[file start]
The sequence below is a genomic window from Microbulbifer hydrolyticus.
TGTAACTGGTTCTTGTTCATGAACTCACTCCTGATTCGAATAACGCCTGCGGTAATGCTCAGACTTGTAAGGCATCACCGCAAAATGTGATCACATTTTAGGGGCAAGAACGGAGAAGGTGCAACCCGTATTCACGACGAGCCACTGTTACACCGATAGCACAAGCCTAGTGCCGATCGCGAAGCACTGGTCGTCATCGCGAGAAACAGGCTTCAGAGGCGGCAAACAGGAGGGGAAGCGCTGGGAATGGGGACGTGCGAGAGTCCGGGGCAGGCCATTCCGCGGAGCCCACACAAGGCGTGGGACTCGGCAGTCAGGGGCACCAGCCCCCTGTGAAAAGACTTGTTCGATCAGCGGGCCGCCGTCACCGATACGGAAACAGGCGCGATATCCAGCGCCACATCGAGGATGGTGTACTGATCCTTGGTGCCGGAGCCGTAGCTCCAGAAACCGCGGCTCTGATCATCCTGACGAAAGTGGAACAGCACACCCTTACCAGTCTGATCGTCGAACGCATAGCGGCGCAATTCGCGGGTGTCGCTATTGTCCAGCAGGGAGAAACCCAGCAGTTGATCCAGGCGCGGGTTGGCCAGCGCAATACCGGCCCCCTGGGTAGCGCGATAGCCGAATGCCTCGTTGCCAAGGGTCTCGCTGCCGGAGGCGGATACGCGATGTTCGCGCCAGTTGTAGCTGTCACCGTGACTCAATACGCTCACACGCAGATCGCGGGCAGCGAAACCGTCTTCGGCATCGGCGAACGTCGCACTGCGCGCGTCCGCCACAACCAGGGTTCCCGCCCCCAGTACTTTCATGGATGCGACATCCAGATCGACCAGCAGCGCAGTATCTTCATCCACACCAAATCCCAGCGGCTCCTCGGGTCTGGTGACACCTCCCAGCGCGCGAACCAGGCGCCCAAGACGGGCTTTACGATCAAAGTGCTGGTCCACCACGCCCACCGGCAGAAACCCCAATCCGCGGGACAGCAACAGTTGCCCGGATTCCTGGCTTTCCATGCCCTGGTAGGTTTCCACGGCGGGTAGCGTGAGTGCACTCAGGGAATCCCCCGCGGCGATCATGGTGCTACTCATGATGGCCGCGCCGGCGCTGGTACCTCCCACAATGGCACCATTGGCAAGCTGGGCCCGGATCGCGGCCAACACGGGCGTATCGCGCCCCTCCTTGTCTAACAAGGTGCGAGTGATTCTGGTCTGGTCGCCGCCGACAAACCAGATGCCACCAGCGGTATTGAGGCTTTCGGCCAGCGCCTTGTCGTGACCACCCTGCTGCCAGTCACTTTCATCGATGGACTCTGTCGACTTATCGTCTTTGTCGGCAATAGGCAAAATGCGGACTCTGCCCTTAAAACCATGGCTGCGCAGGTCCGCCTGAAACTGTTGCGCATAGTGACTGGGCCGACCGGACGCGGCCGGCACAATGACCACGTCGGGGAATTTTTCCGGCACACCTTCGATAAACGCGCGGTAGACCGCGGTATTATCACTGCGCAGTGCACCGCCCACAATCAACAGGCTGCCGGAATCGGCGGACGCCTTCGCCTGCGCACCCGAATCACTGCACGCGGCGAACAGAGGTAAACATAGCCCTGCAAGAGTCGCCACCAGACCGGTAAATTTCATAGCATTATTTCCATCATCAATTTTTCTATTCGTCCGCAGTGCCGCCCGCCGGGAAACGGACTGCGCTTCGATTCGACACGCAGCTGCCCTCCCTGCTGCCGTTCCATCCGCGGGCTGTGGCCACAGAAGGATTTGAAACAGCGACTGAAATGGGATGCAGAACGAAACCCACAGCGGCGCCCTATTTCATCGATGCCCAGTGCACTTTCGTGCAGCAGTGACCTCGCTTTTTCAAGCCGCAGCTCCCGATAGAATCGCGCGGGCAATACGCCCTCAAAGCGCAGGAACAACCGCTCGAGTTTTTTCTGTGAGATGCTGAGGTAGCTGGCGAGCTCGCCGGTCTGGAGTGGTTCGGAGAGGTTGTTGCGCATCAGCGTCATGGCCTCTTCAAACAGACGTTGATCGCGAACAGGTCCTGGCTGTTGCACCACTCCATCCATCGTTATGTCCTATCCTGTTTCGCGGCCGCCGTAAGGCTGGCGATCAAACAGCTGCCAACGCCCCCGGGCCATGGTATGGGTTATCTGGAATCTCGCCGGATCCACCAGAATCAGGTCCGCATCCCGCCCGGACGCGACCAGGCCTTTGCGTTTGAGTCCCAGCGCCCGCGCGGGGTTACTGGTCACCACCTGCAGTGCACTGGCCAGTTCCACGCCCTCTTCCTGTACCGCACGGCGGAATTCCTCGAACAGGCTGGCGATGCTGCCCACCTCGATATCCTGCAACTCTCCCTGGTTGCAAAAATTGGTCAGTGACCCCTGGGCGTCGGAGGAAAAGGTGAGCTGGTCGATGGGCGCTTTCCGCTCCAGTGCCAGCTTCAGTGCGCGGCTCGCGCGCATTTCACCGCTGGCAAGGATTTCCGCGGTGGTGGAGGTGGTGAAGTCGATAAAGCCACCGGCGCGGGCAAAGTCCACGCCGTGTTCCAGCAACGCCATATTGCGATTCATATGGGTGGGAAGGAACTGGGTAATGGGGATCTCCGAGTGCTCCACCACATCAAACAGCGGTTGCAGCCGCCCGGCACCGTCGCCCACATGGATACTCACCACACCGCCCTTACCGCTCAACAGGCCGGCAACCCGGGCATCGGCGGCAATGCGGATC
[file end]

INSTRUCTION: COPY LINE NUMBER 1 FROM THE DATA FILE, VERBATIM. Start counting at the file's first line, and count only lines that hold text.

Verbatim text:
The sequence below is a genomic window from Microbulbifer hydrolyticus.